When an error occurs, the
Lucky::ErrorHandler calls the auto-generated
Errors::Show action in
Errors::Show action has 3 key methods:
Errors::Show action will try to find a matching
render methods take the error as an argument and uses method
to find a match. If one matches, the error will be rendered.
For example, if
MyCustomError is raised, and there is a method for
handling it, that method will be used and
default_render will not be
def render(error : MyCustomError) error_html message: "Super Custom", status: 418 end
error_html is an automatically generated method on
shows an HTML page. You can customize it however you want. You can learn
more about how to customize how errors are displayed
later in the guide.
render method matches then the
default_render method will be
used. This method will send a
500 HTTP status code and either an HTML
page or a JSON response depending on the client’s desired format. If your
app is using API mode, it will only send JSON and not an HTML page.
You can learn more about how to customize how errors are displayed later in the guide.
This method handles reporting the error. We’ll talk about this more in the section on reporting errors
When using a browser with Lucky in development mode, Lucky uses the ExceptionPage shard to display a helpful page with your stack trace, and exception message.
When using JSON, Lucky will render errors as JSON whether in development or production.
Sometimes in development you want to see the page your users will see instead of the debug page.
To do so, change the the
settings.show_debug_output option to
# config/error_handler.cr Lucky::ErrorHandler.configure do |settings| settings.show_debug_output = false end
Remember to change it back once you’re done so you can see the debug page.
Let’s say you have an error class
MyCustomError in your app. When this
error is raised, you want to show a custom error to your users. Open up the
src/actions/errors/show.cr, and add your
method like this.
def render(error : MyCustomError) if html? error_html message: "Custom error message.", status: 418 else error_json message: "Custom error", status: 418 end end
If there is no
render for the exception, it will fallback to the
default one that is generated with every Lucky project:
default_render(error : Exception). You can customize that method in the same way by changing
the message or status codes:
def default_render(error : Exception) error_json "Something went very very wrong", status: 500 end
You can customize an error for just one format if you’d like:
def render(error : ThisIsOnlyImportantForJsonError) if json? error_json "Something for JSON clients", status: 418 end end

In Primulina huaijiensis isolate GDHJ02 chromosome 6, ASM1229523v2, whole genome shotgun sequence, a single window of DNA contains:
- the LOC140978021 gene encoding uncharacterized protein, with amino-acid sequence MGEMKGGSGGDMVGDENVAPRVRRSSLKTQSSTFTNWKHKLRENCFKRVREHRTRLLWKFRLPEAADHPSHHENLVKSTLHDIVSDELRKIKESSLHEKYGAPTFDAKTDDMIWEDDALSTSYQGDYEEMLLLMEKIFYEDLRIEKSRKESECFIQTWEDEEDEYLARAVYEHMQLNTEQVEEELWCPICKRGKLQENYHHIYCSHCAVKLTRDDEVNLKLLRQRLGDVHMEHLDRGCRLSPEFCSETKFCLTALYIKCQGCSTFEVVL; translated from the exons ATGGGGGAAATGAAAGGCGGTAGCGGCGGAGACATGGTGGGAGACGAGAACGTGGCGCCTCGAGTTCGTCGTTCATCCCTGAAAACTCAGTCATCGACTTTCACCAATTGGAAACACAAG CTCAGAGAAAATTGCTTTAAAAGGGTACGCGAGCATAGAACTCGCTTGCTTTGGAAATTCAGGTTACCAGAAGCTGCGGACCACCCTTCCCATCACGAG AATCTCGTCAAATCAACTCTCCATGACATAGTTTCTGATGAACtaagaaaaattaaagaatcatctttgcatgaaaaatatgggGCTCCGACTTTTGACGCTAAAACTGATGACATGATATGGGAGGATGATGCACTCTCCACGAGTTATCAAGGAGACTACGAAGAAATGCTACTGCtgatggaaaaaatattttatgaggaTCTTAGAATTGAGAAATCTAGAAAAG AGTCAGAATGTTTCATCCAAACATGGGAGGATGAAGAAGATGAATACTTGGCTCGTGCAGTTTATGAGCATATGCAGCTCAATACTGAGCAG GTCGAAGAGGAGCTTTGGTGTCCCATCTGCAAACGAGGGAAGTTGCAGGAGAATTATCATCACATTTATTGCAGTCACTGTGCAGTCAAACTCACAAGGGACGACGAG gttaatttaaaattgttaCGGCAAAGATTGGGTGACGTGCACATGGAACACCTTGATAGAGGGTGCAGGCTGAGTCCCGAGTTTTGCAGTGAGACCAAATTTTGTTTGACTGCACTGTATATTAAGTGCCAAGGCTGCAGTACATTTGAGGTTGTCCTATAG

If the client wants JSON back, it will get this error message, otherwise
the method will return
nil and Lucky will fall back to using the
error_html methods in
These methods and the pages/serializers they call can be customized.
Errors::ShowPage. You can change that
page’s styles and content in
Lucky will also handle a few errors out of the box. For example,
Lucky::RouteNotFoundError will return a 404:
def render(error : Lucky::RouteNotFoundError) if html? error_html "Sorry, we couldn't find that page.", status: 404 else error_json "Not found", status: 404 end end
If you open
src/actions/errors/show.cr, you’ll see the other errors
that Lucky handles by default.
One of special note is the
Lucky::RenderableError. We’ll talk about
these more in the section on renderable
In general this should be a last resort or for libraries that want to provide default behavior for errors. Usually you should use
Errors::Showbecause it is more customizable and simpler to work with.
Lucky comes with a
Lucky::RenderableError module that can be included in
errors so that Lucky knows what the status code and message should be.
Lucky::RenderableError must have a
renderable_message method defined.
Lucky::RenderableErrors are handled with the
render(error : Lucky::RenderableError) method included in all new Lucky projects.
It looks something like this:
def render(error : Lucky::RenderableError) if html? error_html DEFAULT_MESSAGE, status: error.renderable_status else error_json error.renderable_message, status: error.renderable_status end end
If you want to make it so your error is rendered with this method, you can do this:
# Define your custom exception class NotAuthorizedError < Exception include Lucky::RenderableError def renderable_status 403 end def renderable_message "Not authorized" end end
NotAuthorizedError is raised, Lucky will use the defined status
code and message, unless you have a
render method for the error
render(error : NotAuthorizedError)).
src/actions/errors/show.cr file, there is a
By default this method is empty, but you can change it to report the
error however you want. You can send an email, send the error to one or
more services, or anything else you want.
# src/actions/errors/show.cr def report(error : Exception) Raven.capture(error) end
This will send the error report to Sentry. See the Raven README to learn more about installing and how to customize error reporting with Sentry.
You can use method overloading to report some errors differently than
others. For example, let’s say we have a
SuperScaryError that we want
to report by sending a text to the CEO. We can add a
report method that
handles that error:
def report(error : SuperScaryError) NotifyTheBoss.run! end
SuperScaryError will be handled by
report(error : SuperScaryError), and all other errors will be handled by the regular
report(error : Exception).
Some errors don’t need to be reported.
Errors::Show has a
macro that accepts an array of classes that should not be reported. By
default Lucky does not report
Lucky::RouteNotFoundError, but you can
add any errors there that you don’t want reported.
dont_report [ Lucky::RouteNotFoundError, MyCustomError ]